4. Po: well put. Your mention of Alvarez made me curious: his 1st 3 years at Wisconsin his teams went 1-10; 5-6; and 5-6 before his team’s amazing breakout of 10-1 in year 4. His teams’ records the next 4 years: 7-4-1; 4-5-2; 8-5; and 8-5. It was a different time and under different circumstances, but I think it’s demonstrative of how Tom Allen deserves a real shot at establishing his program. Coach TA is a good man and one would be hard pressed to find another coach who has his passion for IU and the state of Indiana. Looking at Alvarez’s record at Wisconsin also gives some perspective for what a successful program at IU can look like. IU is in a very difficult division with the likes of OSU, PSU, Mich, and MSU. And IU shares the state’s borders with two other D1 programs; Wisc: none.

    I admire TA’s vision and goal for a league championship. The realist in me in me places IU in a position to be a very capable team that can routinely finish a solid 8-5 or 7-6, with the occasional team that catches fire and pulls out a 9, 10, or 11 win year. I like to think TA can take IU there and hope I am one of many Hoosier fans that are rallying behind him with support. Yeah, he will have some hiccups along the way and make his share of mistakes. Who doesn’t? I think IU football is positioned for success and Tom Allen strikes me as quite capable of leading a successful program. Go Hoosiers!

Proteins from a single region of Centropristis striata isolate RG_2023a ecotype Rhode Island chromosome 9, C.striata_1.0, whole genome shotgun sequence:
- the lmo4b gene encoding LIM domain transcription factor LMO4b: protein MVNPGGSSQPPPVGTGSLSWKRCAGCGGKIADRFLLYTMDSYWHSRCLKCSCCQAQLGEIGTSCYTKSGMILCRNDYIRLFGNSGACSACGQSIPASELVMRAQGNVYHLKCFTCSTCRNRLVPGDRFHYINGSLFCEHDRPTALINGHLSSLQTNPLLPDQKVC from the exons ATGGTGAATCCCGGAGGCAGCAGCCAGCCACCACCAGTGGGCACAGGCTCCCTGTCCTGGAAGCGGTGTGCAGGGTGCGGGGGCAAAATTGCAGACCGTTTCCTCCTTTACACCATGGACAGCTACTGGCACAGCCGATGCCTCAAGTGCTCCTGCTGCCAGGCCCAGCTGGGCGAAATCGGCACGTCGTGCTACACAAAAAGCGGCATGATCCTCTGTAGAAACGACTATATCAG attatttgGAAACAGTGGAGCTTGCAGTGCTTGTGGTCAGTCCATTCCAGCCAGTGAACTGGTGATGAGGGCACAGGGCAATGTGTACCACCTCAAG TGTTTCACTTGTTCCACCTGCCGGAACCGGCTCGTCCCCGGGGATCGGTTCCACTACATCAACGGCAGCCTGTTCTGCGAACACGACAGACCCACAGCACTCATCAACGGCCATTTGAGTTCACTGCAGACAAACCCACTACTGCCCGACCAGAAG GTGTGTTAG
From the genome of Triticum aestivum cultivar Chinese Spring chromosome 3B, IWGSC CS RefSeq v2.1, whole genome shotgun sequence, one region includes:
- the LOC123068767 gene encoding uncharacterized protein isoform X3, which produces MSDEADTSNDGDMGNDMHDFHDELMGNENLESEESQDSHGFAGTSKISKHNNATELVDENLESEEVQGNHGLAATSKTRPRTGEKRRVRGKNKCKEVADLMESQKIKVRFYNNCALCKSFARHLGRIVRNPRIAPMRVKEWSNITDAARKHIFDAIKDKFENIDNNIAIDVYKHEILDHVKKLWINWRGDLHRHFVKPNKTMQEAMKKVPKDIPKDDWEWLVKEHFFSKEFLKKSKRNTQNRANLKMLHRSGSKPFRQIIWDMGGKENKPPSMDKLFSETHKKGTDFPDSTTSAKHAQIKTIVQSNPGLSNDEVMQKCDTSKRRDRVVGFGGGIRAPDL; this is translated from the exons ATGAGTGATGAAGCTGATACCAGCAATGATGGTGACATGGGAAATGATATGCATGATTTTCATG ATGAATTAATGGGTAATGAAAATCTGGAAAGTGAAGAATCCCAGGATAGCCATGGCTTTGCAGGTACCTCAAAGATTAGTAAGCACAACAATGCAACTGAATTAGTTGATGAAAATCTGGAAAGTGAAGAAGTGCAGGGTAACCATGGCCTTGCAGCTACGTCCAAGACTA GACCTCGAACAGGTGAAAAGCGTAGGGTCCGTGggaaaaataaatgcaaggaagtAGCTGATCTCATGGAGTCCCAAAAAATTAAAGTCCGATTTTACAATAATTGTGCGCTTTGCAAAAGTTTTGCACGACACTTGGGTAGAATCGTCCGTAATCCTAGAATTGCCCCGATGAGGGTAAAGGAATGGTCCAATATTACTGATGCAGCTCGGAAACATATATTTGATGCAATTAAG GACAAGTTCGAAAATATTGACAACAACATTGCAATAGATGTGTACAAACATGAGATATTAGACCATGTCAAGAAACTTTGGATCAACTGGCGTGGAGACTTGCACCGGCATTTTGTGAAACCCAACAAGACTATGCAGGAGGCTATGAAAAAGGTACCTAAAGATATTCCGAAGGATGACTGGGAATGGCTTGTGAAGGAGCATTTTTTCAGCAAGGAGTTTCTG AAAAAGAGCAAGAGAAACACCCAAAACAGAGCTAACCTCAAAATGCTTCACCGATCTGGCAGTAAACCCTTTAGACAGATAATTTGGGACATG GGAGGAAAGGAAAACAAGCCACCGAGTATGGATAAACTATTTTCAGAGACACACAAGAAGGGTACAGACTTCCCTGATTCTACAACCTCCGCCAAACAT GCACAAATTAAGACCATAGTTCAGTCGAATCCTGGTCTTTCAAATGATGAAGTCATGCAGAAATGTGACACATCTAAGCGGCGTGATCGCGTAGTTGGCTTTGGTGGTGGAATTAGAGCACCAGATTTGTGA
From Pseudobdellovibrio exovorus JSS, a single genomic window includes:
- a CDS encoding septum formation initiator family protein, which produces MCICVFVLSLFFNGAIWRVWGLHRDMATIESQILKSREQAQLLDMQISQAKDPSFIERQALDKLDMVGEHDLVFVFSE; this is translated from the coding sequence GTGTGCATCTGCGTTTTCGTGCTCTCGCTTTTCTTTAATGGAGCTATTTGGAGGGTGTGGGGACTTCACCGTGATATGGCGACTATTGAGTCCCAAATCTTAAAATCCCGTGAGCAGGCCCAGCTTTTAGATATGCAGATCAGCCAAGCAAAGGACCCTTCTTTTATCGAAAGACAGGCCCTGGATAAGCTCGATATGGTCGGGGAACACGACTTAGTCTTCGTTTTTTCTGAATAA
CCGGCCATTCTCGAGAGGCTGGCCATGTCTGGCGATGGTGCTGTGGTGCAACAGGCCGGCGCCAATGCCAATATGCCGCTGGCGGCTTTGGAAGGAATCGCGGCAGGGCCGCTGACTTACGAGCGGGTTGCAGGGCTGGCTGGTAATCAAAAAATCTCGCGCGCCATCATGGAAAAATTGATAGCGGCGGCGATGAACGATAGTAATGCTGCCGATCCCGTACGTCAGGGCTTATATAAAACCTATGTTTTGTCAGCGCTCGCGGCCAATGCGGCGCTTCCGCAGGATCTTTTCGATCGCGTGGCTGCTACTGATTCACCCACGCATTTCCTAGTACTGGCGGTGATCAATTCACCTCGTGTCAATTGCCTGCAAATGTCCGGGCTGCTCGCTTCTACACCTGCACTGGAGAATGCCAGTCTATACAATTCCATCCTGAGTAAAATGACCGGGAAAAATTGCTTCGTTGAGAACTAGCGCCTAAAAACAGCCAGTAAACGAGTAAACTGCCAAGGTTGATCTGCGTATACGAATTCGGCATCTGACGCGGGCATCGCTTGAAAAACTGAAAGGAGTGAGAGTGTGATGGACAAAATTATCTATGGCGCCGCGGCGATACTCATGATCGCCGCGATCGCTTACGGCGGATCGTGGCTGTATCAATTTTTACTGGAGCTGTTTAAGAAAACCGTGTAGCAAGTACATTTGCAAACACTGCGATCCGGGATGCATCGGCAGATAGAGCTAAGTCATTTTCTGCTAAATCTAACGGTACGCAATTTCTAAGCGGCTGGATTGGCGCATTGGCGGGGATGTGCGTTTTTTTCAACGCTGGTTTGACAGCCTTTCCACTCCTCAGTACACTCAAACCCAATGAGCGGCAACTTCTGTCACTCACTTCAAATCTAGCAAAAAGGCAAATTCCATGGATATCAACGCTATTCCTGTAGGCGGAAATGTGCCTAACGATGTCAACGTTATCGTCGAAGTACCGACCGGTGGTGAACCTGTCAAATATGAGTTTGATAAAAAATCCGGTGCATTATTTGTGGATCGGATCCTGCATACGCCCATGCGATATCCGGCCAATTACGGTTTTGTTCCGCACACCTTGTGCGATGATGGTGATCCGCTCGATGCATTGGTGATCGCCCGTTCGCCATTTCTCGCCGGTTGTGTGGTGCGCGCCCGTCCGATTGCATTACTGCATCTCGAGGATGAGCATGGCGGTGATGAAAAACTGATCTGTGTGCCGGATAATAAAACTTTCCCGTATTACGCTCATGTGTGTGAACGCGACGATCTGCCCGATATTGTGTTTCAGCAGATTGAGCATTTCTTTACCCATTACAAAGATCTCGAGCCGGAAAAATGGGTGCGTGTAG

5. Okie, if IU’s Trustees/President, Glass and the Hoosier Nation give him the support (attendance, budget, facilities, etc.,) he needs, there is no reason why IU, under T.A. can’t eventually produce winning seasons on a regular basis while catching lightening in a bottle (67 Hoosiers) once in a while. But that’s a big if, and getting steadfast support from IU, Glass and the Hoosier fan base has been a challenge over the years. I just hope T.A. learns quickly and produces that breakthrough sooner rather than later. While Glass may be patient and give T.A. more time than many ADs would give a new head coach, the football universe is not at all patient, and it will quickly reinforce the narrative about IU Football being a perpetual loser and write T.A. off pretty if progress is not made. Once that begins to happen, recruiting declines, the talent level drops, and the next thing you know, the team goes 1 – 10 again. Hiring a man who has never been a head coach and must progress through the learning curve without a lot of help may be cost effective for a limited budget program, but it has its risks too.